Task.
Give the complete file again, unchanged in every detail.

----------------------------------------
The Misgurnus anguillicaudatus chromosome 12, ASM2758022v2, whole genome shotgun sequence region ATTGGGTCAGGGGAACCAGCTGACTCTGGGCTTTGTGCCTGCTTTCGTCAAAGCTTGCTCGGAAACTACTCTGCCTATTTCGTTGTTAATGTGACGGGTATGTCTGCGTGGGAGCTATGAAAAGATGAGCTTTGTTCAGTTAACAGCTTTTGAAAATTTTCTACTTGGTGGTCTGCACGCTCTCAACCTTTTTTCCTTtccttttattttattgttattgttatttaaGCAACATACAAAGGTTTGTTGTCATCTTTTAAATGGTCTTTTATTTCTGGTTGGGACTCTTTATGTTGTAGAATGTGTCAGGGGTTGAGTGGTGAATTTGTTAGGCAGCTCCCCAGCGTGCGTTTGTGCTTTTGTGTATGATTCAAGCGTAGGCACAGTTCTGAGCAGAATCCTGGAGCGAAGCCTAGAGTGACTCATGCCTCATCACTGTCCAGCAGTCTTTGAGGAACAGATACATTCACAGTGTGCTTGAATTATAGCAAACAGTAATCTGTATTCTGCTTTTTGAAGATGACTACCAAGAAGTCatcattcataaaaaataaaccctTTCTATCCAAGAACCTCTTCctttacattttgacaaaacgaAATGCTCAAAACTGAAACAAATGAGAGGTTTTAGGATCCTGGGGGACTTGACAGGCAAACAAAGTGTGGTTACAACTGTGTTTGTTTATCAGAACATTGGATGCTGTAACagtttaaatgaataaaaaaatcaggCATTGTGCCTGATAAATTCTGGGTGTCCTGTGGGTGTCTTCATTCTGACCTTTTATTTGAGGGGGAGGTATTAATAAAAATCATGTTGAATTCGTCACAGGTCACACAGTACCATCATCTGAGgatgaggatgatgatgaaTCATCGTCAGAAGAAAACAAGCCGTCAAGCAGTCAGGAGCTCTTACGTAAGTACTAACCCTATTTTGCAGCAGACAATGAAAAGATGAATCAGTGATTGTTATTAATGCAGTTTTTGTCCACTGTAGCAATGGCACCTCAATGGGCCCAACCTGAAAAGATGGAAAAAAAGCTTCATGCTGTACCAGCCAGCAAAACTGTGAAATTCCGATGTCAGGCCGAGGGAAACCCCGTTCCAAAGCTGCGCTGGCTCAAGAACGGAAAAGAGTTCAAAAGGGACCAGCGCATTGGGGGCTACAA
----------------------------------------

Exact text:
The Misgurnus anguillicaudatus chromosome 12, ASM2758022v2, whole genome shotgun sequence region ATTGGGTCAGGGGAACCAGCTGACTCTGGGCTTTGTGCCTGCTTTCGTCAAAGCTTGCTCGGAAACTACTCTGCCTATTTCGTTGTTAATGTGACGGGTATGTCTGCGTGGGAGCTATGAAAAGATGAGCTTTGTTCAGTTAACAGCTTTTGAAAATTTTCTACTTGGTGGTCTGCACGCTCTCAACCTTTTTTCCTTtccttttattttattgttattgttatttaaGCAACATACAAAGGTTTGTTGTCATCTTTTAAATGGTCTTTTATTTCTGGTTGGGACTCTTTATGTTGTAGAATGTGTCAGGGGTTGAGTGGTGAATTTGTTAGGCAGCTCCCCAGCGTGCGTTTGTGCTTTTGTGTATGATTCAAGCGTAGGCACAGTTCTGAGCAGAATCCTGGAGCGAAGCCTAGAGTGACTCATGCCTCATCACTGTCCAGCAGTCTTTGAGGAACAGATACATTCACAGTGTGCTTGAATTATAGCAAACAGTAATCTGTATTCTGCTTTTTGAAGATGACTACCAAGAAGTCatcattcataaaaaataaaccctTTCTATCCAAGAACCTCTTCctttacattttgacaaaacgaAATGCTCAAAACTGAAACAAATGAGAGGTTTTAGGATCCTGGGGGACTTGACAGGCAAACAAAGTGTGGTTACAACTGTGTTTGTTTATCAGAACATTGGATGCTGTAACagtttaaatgaataaaaaaatcaggCATTGTGCCTGATAAATTCTGGGTGTCCTGTGGGTGTCTTCATTCTGACCTTTTATTTGAGGGGGAGGTATTAATAAAAATCATGTTGAATTCGTCACAGGTCACACAGTACCATCATCTGAGgatgaggatgatgatgaaTCATCGTCAGAAGAAAACAAGCCGTCAAGCAGTCAGGAGCTCTTACGTAAGTACTAACCCTATTTTGCAGCAGACAATGAAAAGATGAATCAGTGATTGTTATTAATGCAGTTTTTGTCCACTGTAGCAATGGCACCTCAATGGGCCCAACCTGAAAAGATGGAAAAAAAGCTTCATGCTGTACCAGCCAGCAAAACTGTGAAATTCCGATGTCAGGCCGAGGGAAACCCCGTTCCAAAGCTGCGCTGGCTCAAGAACGGAAAAGAGTTCAAAAGGGACCAGCGCATTGGGGGCTACAA